by Brie McGill
WWGD? What would Gutenberg do, if he could log onto Amazon and cruise around for books? (Other than, of course, be redirected to amazon.de to make a purchase.)
Love them or hate them, ebooks have dramatically reshaped the publishing landscape. I’m a diehard fan of the portable, apocalypse-proof hardbacks, but ebooks speak more to my budget. I only have Kindle for PC, but it has made me want to buy a reader, because I’ve since read a mountain of amazing texts not available in the local big-name bookstores.
When I finished writing my first book, Kain, I attempted to publish traditionally. I vowed to snag an agent. My manuscript was so polished I had to wear sunglasses to read it; I sleuthed the internet for tips like my life depended on it and spent nearly as much time crafting my query as I did my entire novel. I was ready to go!
A girlfriend of mine self-published. It was incomprehensible to me, doing all that marketing by myself. Plus, I didn’t have the guts to go out there, into the wild, all alone, with no one to back me up. And, wasn’t there a rumor that self-publishing “tarnished” one’s reputation, making it more difficult to snag an agent in the future? It’s the rumor that says, “An agent will see that you have self-published, give you the hairy eyeball, and say, ‘Well, why didn’t you come to me in the first place?’”
No one wants the hairy eyeball.
Bubbling with great enthusiasm, I launched a buck-wild querying bonanza. I found every appealing agent in every applicable genre for my book, studied their websites, studied their credentials, studied their blogs, toiled, sweat, and pored night and day over sending them the most graceful personalized introductions on the planet.
One, three, six, seven months later, that swathe of rejection letters came pouring in. It broke my heart, studying all those blogs, only to receive a “dear author” in return.
Now, I’m not railing on agents–I can only imagine the immense amount of work and pressure that comes with the job, wheeling and dealing with the big names. Agents receive something like 200 unsolicited emails every day. That many emails would drive me INSANE!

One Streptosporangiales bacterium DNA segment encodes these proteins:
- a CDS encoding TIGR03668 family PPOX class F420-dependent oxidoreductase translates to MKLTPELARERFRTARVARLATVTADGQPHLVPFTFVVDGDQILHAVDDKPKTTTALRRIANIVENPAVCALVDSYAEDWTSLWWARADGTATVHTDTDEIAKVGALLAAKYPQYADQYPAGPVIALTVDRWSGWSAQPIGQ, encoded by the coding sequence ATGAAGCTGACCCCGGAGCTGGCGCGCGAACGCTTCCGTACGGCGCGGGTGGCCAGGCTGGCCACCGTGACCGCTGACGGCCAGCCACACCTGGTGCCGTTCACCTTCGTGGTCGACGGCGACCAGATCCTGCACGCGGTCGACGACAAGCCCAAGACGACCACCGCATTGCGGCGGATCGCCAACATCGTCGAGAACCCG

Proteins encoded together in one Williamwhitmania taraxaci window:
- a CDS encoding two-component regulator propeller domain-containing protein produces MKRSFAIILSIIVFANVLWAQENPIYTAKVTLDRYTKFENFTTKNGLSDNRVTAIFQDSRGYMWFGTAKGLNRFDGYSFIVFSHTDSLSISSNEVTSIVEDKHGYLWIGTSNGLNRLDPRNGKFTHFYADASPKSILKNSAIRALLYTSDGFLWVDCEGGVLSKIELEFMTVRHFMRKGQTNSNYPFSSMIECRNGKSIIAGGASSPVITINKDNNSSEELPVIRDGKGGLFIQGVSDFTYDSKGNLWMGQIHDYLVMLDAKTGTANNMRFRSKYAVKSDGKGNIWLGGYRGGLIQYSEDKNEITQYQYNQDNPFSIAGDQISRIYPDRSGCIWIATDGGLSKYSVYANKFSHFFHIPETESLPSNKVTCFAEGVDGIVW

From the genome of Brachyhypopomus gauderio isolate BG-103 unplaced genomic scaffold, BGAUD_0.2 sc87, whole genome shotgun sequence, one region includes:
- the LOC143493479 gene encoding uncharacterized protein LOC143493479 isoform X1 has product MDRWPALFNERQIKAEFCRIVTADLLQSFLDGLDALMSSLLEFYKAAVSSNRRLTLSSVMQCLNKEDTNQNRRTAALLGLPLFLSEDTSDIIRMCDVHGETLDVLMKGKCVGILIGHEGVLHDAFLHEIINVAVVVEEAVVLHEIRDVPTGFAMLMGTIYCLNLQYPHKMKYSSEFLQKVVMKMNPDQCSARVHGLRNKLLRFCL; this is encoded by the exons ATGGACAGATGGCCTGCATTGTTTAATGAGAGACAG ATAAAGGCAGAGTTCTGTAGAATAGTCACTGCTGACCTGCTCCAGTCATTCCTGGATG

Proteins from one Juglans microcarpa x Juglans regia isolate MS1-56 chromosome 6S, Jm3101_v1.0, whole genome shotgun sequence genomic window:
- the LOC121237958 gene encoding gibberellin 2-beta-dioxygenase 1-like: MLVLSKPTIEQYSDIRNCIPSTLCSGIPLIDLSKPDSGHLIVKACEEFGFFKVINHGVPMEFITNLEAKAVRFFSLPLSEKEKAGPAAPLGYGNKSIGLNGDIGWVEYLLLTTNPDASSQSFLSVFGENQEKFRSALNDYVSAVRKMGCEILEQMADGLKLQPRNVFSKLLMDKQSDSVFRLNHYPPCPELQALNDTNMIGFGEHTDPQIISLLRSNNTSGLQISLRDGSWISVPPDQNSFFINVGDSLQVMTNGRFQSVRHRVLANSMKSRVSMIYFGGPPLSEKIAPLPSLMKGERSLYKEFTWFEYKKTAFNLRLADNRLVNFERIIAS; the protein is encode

But this brings me to my point: right now, the publishing landscape is crazy. Bookstores are closing; a smaller environment means increased competition, with less agents willing to take on new authors.
Too bad for new authors!
To persist in an endeavor that would only bring certain heartache felt like clinging to a whimsical boyfriend who was never truly pleased: I sucked it up and went indie.
My neck was on the chopping block: it was up to me to secure my edits, without the help of the time-tested professionals. But I retained creative input on my cover. I stopped worrying about whether or not I needed to censor myself–writing queries felt like a dreadfully stuffy process, and I was not in my element. I realized I look better in my homemade robot suit than a blazer, slacks, and tie.
Traditionally published or not, there is no guarantee any author is ever going to make enough money to quit his day job–but the difference with independent publishing is, no longer do authors require the permission of someone else to at least try.
Ultimately, the entire process of me putting myself out there was rewarding, because it generated an incredible sense of self-empowerment. I started a project, set a goal, and saw it through every step to completion. I didn’t sell a lot of books my first month–I’m still quite new to the scene–but I did manage to pay my telecom bill, which was more than a stack of rejection letters ever did for anyone. I’m not famous, but a few total strangers chose to read my book of their own free will–my little old book, among so many others!–and they loved it.
If you love writing and have the burning need to share your stories, rain or shine–self-publishing might be for you. It takes guts to venture out into the wilderness all alone, especially the first time. But resonating with a readership, however small, is an incredible feeling–especially when it’s your heart and your magic, nothing else, that made it grow. I have so much to communicate and I want to share it now!
And I can. What would Gutenberg do?
Buy Now @ Amazon
Genre – Sci-Fi/Steamy Romance
Rating – R (18+)